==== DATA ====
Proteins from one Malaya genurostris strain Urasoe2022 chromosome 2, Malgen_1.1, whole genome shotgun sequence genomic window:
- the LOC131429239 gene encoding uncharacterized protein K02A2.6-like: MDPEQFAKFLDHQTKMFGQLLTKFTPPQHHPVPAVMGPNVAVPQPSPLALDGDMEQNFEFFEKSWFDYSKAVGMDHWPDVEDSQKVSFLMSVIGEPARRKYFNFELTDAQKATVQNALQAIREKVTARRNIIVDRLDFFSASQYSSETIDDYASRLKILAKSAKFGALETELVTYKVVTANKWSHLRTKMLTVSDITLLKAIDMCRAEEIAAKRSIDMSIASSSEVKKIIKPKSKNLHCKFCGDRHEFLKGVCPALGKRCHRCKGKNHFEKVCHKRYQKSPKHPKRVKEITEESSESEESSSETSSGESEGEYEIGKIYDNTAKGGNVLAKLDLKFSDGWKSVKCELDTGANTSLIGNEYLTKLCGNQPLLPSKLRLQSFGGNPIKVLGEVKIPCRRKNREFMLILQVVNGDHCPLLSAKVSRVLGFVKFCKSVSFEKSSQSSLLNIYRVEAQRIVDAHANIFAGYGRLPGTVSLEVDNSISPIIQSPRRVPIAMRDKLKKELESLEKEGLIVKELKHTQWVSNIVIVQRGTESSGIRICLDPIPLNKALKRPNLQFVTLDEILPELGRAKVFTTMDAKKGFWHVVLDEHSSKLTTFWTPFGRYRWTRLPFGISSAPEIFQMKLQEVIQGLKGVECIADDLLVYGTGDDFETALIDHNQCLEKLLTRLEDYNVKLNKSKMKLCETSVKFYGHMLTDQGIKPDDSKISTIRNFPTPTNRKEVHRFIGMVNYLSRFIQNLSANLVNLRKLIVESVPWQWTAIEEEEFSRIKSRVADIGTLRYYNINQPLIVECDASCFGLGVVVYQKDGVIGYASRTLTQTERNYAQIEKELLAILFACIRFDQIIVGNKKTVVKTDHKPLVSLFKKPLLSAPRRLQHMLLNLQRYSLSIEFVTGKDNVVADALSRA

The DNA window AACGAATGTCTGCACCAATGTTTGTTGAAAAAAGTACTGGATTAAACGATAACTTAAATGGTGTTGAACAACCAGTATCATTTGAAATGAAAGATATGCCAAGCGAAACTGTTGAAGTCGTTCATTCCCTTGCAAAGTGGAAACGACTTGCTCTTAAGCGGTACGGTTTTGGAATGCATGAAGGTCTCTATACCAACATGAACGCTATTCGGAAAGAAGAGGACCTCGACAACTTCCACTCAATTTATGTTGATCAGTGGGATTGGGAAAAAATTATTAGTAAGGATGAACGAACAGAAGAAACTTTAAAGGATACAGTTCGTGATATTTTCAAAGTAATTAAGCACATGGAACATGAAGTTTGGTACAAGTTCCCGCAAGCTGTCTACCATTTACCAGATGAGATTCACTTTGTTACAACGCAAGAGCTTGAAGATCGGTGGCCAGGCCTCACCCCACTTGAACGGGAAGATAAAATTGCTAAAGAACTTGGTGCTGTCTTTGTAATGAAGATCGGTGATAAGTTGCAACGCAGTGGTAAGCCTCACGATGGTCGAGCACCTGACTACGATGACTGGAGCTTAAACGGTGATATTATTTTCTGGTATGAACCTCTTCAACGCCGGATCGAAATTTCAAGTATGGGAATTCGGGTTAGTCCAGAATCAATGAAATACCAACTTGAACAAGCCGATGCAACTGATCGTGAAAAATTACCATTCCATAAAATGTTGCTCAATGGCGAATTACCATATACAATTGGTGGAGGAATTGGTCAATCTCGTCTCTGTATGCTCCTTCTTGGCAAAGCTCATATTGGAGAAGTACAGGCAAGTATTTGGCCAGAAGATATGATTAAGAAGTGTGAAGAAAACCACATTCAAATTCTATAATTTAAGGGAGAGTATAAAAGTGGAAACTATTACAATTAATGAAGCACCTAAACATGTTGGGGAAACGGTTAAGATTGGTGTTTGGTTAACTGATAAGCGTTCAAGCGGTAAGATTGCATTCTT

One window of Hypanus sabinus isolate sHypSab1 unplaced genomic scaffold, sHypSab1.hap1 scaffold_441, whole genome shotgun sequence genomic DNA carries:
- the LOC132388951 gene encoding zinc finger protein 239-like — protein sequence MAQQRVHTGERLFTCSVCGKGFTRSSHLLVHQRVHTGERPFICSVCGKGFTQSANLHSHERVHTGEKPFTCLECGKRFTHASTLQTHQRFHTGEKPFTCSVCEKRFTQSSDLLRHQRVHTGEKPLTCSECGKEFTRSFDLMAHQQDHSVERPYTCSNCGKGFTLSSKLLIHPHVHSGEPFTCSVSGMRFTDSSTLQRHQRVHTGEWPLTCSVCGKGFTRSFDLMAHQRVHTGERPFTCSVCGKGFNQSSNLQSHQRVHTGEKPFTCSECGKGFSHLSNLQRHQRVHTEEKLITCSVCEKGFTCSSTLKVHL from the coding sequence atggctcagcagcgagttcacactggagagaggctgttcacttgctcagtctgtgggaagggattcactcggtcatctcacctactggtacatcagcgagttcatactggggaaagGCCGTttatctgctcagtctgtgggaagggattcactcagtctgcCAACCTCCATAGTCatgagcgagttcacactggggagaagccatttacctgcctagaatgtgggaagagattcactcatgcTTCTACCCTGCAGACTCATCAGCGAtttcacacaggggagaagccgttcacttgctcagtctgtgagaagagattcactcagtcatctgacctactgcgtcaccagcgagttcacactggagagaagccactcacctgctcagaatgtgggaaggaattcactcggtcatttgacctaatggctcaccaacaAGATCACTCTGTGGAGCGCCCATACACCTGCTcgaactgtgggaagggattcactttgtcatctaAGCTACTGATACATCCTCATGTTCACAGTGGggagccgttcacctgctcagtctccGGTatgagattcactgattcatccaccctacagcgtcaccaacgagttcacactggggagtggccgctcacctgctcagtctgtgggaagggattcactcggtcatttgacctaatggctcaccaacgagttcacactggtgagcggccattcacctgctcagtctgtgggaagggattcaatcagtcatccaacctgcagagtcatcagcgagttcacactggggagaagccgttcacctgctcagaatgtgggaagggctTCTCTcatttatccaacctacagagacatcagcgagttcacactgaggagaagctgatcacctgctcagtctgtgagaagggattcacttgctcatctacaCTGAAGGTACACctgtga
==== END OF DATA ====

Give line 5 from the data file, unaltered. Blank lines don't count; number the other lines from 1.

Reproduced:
- the LOC132388951 gene encoding zinc finger protein 239-like — protein sequence MAQQRVHTGERLFTCSVCGKGFTRSSHLLVHQRVHTGERPFICSVCGKGFTQSANLHSHERVHTGEKPFTCLECGKRFTHASTLQTHQRFHTGEKPFTCSVCEKRFTQSSDLLRHQRVHTGEKPLTCSECGKEFTRSFDLMAHQQDHSVERPYTCSNCGKGFTLSSKLLIHPHVHSGEPFTCSVSGMRFTDSSTLQRHQRVHTGEWPLTCSVCGKGFTRSFDLMAHQRVHTGERPFTCSVCGKGFNQSSNLQSHQRVHTGEKPFTCSECGKGFSHLSNLQRHQRVHTEEKLITCSVCEKGFTCSSTLKVHL from the coding sequence atggctcagcagcgagttcacactggagagaggctgttcacttgctcagtctgtgggaagggattcactcggtcatctcacctactggtacatcagcgagttcatactggggaaagGCCGTttatctgctcagtctgtgggaagggattcactcagtctgcCAACCTCCATAGTCatgagcgagttcacactggggagaagccatttacctgcctagaatgtgggaagagattcactcatgcTTCTACCCTGCAGACTCATCAGCGAtttcacacaggggagaagccgttcacttgctcagtctgtgagaagagattcactcagtcatctgacctactgcgtcaccagcgagttcacactggagagaagccactcacctgctcagaatgtgggaaggaattcactcggtcatttgacctaatggctcaccaacaAGATCACTCTGTGGAGCGCCCATACACCTGCTcgaactgtgggaagggattcactttgtcatctaAGCTACTGATACATCCTCATGTTCACAGTGGggagccgttcacctgctcagtctccGGTatgagattcactgattcatccaccctacagcgtcaccaacgagttcacactggggagtggccgctcacctgctcagtctgtgggaagggattcactcggtcatttgacctaatggctcaccaacgagttcacactggtgagcggccattcacctgctcagtctgtgggaagggattcaatcagtcatccaacctgcagagtcatcagcgagttcacactggggagaagccgttcacctgctcagaatgtgggaagggctTCTCTcatttatccaacctacagagacatcagcgagttcacactgaggagaagctgatcacctgctcagtctgtgagaagggattcacttgctcatctacaCTGAAGGTACACctgtga